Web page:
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Wednesday, June 3, 2009

Sotomayor's Supporters May Spin Her Out Of A Job

The White House explanation for Sonia Sotomayor's 2001 "wise Latina" statement was that Sotomayor used a "poor" choice of words and certainly would "restate" the language. This spin made no sense, as the full text of the 2001 speech made clear that Sotomayor did not misspeak or use uncertain language. Rather, the speech taken as a whole and in context was a reiteration of standard identity-politics in which Sotomayor specifically was responding to and rejecting identity-neutral approaches of Justice Sandra Day O'Connor and Judge Miriam Cedarbaum.

Sotomayor seemed to confirm this defense yesterday, although obliquely, through a statement released by Judiciary Committee Chair Patrick Leahy:
"Of course one's life experience shapes who you are," but she added, "Ultimately and completely, a judge has to follow the law no matter what their upbringing has been."
Now it is revealed, by Greg Sargent, a supporter of Sotomayor no less, that Sotomayor used almost identical language in a 1994 speech:
“Justice O’Connor has often been cited as saying that “a wise old man and a wise old woman reach the same conclusion in dueling cases. I am not so sure Justice O’Connor is the author of that line since Professor Resnik attributes the line to Supreme Court Justice Coyle. I am not so sure that I agree with the statement. First, if Prof. Martha Minnow is correct, there can never be a universal definition of ‘wise.’ Second, I would hope that a wise woman with the richness of her experience would, more often than not, reach a better conclusion.”
So the White House spin holds no water. There was no misspoken word. The language in question appears to be part of Sotomayor's stump speech.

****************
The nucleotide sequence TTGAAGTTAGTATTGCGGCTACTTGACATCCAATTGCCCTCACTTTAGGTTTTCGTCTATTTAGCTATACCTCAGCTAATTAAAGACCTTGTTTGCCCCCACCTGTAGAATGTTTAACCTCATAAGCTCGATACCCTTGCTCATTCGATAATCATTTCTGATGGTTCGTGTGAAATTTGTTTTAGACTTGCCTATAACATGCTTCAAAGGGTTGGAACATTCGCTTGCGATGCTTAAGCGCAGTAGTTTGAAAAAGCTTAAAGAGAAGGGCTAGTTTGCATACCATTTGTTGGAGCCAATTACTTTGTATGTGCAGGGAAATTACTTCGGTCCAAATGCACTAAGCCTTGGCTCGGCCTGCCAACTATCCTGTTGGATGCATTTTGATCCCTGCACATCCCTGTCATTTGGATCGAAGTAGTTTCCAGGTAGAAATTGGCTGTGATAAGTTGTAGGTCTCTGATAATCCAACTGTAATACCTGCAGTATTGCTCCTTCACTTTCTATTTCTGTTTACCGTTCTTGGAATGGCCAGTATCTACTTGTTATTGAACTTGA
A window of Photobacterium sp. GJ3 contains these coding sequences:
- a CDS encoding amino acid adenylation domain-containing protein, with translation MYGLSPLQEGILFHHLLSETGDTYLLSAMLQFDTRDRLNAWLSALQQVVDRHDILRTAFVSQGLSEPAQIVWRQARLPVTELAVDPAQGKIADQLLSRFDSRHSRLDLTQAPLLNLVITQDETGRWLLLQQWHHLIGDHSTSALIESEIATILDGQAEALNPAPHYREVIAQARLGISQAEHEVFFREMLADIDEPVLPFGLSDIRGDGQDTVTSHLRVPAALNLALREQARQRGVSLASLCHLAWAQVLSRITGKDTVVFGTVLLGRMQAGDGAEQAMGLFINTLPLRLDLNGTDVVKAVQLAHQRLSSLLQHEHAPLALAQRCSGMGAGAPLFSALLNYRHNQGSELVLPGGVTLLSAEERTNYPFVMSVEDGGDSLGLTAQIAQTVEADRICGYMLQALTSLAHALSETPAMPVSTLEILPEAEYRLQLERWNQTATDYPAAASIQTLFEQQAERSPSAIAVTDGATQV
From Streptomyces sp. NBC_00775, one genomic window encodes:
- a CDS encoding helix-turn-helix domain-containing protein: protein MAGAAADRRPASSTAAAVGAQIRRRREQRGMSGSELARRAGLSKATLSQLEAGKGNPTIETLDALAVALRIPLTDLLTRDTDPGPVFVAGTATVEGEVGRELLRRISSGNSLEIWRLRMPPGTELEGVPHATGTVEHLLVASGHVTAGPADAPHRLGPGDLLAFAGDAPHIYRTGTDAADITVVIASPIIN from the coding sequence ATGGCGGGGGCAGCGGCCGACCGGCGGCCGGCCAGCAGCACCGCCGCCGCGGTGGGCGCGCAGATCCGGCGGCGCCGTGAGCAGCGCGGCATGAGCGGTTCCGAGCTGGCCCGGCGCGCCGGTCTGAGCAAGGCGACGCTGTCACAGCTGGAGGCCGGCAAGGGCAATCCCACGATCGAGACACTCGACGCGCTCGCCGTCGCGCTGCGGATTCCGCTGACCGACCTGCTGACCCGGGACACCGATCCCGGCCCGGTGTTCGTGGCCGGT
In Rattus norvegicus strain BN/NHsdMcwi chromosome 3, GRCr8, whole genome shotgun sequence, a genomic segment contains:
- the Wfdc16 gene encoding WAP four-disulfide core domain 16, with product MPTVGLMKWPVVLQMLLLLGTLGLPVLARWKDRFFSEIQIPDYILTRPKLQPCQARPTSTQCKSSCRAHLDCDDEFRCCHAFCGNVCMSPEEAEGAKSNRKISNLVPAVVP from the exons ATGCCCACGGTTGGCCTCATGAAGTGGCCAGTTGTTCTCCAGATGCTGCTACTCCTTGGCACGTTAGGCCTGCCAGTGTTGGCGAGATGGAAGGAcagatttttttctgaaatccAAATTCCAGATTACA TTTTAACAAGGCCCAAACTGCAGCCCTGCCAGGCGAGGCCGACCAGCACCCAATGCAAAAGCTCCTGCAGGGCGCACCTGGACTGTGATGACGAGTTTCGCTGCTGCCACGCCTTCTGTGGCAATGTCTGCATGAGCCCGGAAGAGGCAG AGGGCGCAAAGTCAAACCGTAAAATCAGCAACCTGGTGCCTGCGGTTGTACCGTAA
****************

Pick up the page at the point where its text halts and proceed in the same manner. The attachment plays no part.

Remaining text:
The spin by Sargent and others is that since Republicans did not object to the language when Sotomayor was nominated to the Court of Appeals in 1998, there must be nothing wrong with the language. Sargent's spin makes less sense than the White House spin.

First, as noted in the The Economist, the 1998 speech did not contain the explicit comparison to the judgment of white males, as does the 2001 speech, so it is less objectionable on its face. Second, regardless of whether anyone noticed the language in 1998, Sotomayor now is being nominated to the Supreme Court and people have noticed. It's like arguing against a speeding ticket because last time the cop let you go. Third, as Ben Smith points out, the existence of the 1994 speech "also makes it harder for the White House to cast it as a slip of the tongue."

The White House thought it was doing Sotomayor a favor by spinning the "wise Latina" language as a poor choice of words. Pat Leahy thought he was doing Sotomayor a favor by spinning the language as nothing of significance. Greg Sargent thought he was doing Sotomayor a favor by spinning the language as old news.

Although I reject identity-politics in the judicial context, I am not yet convinced that Sotomayor would be a bad choice, given the alternatives. I'm still taking a wait and see approach. There may come a point at which I would support Sotomayor, but that point may be moot at this rate, as the spin from Sotomayor's supporters is doing more damage to Sotomayor than the "wise Latina" language itself.

As with Nancy Pelosi's shifting explanations of her knowledge of waterboarding, Sotomayor's supporters' spin is surrounding Sotomayor with herself, which is a losing strategy. Keep putting forth more ridiculous spin, and Sotomayor's supporters may just end up spinning her out of a job.

UPDATE: JustOneMinute points out that the 1994 speech used the term "wise woman" not "wise Latina."